U.S. stocks surged on Thursday as a drop in the number of Americans on jobless benefits and a batch of solid corporate profit reports bolstered hope for an economic recovery.

The market's rally pushed the benchmark S&P 500 index to its highest intraday level in 9 months, putting it just points away from the psychologically important 1,000 level.

The Treasury Department's auction of a record $28 billion of 7-year notes attracted solid demand and added to Wall Street's optimistic mood. Stocks extended gains after the auction's results were announced.

The advance was broad-based, but economically sensitive sectors like materials were by far the biggest standouts. The S&P materials sector index <.GSPM> gained 3.8 percent.

Companies reporting better-than-expected results on Thursday included mobile phone maker Motorola Inc , up 8.1 percent at $7.10, industrial conglomerate Tyco International Ltd , up 3.4 percent at $29.77, and MasterCard Inc , up almost 5 percent at $197.37.

A major positive influence before the opening bell was the Labor Department's report showing initial claims for state unemployment insurance benefits rose 25,000 in the week ended July 25, a tad above market expectations.

However, the four-week moving average for new claims, considered to be a better gauge of underlying trends as it irons out volatility, fell 8,250 to 559,000, the lowest level since January.

We saw the long-term claims start to shrink, which is giving people hope that the bottom is in place, said Keith Springer, president of Capital Financial Advisory Services in Sacramento, California.

If the worst is behind us, then tremendous growth must be ahead of us. That (thought) is what's driving this rally.

The Dow Jones industrial average <.DJI> jumped 158.10 points, or 1.74 percent, to 9,228.82. The Standard & Poor's 500 Index <.SPX> rose 18.28 points, or 1.87 percent, to 993.43. The Nasdaq Composite Index <.IXIC> climbed 27.51 points, or 1.40 percent, to 1,995.27.

Earlier, the S&P 500 climbed to an intraday high of 996.68, its highest level since early November 2008, and the Nasdaq rose above 2,000, touching its highest level since October 2008. The S&P 500 is up 47 percent from the 12-year closing low of March 9, but still down 37 percent from its record high close in October 2007.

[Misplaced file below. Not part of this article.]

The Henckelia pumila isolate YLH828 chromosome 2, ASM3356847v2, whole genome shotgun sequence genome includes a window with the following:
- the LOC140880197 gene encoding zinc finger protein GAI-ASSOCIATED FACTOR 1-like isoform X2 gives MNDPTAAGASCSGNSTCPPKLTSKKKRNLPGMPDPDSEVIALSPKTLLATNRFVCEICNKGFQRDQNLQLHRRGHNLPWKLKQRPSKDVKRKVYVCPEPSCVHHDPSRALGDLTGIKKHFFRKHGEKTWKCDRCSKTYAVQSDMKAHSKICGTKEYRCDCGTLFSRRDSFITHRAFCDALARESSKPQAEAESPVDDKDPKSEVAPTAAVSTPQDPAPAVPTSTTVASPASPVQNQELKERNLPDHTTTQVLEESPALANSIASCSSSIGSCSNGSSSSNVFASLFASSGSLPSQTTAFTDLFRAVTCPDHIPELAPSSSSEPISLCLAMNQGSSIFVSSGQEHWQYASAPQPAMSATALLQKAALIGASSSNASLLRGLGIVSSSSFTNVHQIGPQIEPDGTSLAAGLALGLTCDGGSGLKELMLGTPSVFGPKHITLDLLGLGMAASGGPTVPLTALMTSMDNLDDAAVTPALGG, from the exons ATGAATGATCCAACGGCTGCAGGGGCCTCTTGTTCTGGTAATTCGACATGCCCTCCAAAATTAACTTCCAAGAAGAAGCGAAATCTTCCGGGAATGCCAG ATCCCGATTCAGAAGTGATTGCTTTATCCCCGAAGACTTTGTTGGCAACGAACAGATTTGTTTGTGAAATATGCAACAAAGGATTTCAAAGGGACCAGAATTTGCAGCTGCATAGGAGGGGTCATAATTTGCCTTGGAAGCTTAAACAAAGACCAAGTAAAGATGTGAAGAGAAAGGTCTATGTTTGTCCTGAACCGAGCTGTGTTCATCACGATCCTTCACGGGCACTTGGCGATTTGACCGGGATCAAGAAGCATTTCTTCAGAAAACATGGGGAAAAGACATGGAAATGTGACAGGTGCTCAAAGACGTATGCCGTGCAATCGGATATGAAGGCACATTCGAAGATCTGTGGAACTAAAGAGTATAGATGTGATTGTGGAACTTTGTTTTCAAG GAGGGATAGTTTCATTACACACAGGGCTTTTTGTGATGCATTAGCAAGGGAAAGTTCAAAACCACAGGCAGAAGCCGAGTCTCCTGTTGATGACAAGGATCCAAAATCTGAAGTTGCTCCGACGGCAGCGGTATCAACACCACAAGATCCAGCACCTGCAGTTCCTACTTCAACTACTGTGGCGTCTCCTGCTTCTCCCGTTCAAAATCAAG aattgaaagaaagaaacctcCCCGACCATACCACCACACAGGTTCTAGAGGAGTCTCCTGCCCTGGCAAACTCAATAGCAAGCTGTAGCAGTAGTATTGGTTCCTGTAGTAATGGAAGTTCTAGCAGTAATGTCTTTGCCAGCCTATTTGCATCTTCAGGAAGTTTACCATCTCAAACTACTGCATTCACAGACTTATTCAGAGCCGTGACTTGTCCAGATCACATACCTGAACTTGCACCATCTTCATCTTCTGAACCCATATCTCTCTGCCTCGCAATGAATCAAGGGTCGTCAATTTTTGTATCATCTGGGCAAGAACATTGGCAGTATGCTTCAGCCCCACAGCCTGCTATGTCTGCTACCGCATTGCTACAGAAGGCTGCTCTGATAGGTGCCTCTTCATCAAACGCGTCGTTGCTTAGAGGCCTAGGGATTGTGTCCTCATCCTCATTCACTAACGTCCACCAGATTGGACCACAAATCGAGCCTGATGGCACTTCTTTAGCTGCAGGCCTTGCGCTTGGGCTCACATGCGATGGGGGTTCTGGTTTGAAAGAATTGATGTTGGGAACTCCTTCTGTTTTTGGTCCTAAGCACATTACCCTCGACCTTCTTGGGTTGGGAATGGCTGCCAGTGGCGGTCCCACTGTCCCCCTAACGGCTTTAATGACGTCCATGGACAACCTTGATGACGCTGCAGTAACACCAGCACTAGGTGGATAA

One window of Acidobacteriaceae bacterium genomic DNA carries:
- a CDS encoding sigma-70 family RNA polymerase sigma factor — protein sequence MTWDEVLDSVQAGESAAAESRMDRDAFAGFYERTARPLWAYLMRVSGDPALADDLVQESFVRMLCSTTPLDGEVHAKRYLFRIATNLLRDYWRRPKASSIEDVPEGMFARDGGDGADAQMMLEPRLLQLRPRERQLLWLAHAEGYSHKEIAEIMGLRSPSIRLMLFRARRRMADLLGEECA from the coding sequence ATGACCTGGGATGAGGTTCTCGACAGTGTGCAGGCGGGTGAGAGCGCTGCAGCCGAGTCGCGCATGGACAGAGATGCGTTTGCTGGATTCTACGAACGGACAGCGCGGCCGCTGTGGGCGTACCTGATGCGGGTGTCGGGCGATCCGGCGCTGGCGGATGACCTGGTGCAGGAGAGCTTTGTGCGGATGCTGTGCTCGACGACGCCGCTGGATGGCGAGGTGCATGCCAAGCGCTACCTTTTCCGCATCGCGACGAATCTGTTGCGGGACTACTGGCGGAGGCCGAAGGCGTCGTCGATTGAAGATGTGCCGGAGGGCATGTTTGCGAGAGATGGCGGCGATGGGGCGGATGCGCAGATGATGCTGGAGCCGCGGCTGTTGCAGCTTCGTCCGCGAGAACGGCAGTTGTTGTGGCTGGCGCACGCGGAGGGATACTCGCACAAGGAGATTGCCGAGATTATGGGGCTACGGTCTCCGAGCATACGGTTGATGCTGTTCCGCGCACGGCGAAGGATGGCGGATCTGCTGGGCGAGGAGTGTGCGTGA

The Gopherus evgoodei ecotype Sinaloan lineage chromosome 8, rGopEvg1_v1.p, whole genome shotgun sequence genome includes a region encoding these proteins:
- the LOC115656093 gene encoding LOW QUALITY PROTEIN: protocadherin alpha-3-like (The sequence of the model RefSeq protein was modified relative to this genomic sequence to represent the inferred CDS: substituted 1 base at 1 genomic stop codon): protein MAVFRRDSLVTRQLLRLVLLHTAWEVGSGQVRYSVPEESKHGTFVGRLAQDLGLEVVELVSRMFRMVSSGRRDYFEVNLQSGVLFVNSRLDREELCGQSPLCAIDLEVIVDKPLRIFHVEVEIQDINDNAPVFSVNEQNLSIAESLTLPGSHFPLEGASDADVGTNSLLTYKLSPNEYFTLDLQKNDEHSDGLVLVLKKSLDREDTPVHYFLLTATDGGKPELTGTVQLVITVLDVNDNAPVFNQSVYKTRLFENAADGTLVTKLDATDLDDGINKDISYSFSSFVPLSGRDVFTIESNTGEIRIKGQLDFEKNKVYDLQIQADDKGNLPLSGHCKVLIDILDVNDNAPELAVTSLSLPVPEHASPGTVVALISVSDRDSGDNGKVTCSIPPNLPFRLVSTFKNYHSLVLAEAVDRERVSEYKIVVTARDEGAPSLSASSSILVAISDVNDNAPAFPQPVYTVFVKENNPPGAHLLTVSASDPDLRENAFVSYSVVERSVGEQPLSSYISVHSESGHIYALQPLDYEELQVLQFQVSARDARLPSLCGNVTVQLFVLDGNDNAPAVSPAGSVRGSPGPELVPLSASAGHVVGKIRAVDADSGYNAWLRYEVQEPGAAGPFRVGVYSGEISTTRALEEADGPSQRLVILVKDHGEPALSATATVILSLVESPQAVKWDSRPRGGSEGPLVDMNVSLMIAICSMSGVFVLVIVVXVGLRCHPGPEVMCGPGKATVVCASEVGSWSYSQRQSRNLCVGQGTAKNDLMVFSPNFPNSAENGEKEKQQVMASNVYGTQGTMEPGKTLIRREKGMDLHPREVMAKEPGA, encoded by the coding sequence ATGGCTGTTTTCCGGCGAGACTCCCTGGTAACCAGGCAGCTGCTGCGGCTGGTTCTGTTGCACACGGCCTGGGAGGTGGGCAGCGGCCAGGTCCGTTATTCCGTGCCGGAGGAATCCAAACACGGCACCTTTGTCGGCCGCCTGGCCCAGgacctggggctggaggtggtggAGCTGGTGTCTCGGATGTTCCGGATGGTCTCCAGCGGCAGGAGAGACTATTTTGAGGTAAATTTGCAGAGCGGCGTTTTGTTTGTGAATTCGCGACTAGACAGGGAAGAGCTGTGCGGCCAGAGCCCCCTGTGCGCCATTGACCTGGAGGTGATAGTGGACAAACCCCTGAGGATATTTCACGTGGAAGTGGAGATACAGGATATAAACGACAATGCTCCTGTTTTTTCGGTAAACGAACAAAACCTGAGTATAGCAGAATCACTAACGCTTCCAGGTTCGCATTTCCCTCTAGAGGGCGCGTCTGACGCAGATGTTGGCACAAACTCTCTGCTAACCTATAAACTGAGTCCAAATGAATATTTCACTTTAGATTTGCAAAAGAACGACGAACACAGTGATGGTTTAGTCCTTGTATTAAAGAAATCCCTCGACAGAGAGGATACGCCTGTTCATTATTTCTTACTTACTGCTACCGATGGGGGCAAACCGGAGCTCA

Adding to the buoyance, Goldman Sachs upgraded General Electric to buy. Analysts said that comments made by U.S. House Financial Services Committee Chairman Barney Frank suggest an increased chance that GE, a Dow component, will not be required to divest its finance arm, GE Capital.

GE's stock shot up 8.6 percent to $13.31 on the New York Stock Exchange.

On Nasdaq, iPhone maker Apple Inc provided the top boost, rising 2.4 percent to $163.90.

Visa Inc shares were up 2.6 percent at $68.53 after the world's largest credit card network operator posted stronger-than-expected earnings late on Wednesday.

But Exxon Mobil Corp shares dipped 0.08 percent to $71.37 after the oil company reported a 66 percent drop in quarterly profit, which fell short of Wall Street's expectations. [nN30542179]

So far, 75 percent of the S&P 500 companies that have reported results have beaten expectations for the second quarter, according to Thomson Reuters data.

In the jobs report, continuing claims -- the number of people staying on the benefit rolls after collecting an initial week of aid -- fell 54,000 to 6.20 million in the week ended July 18, the lowest since early April.

(Reporting by Rachel Chang; Editing by Jan Paschal)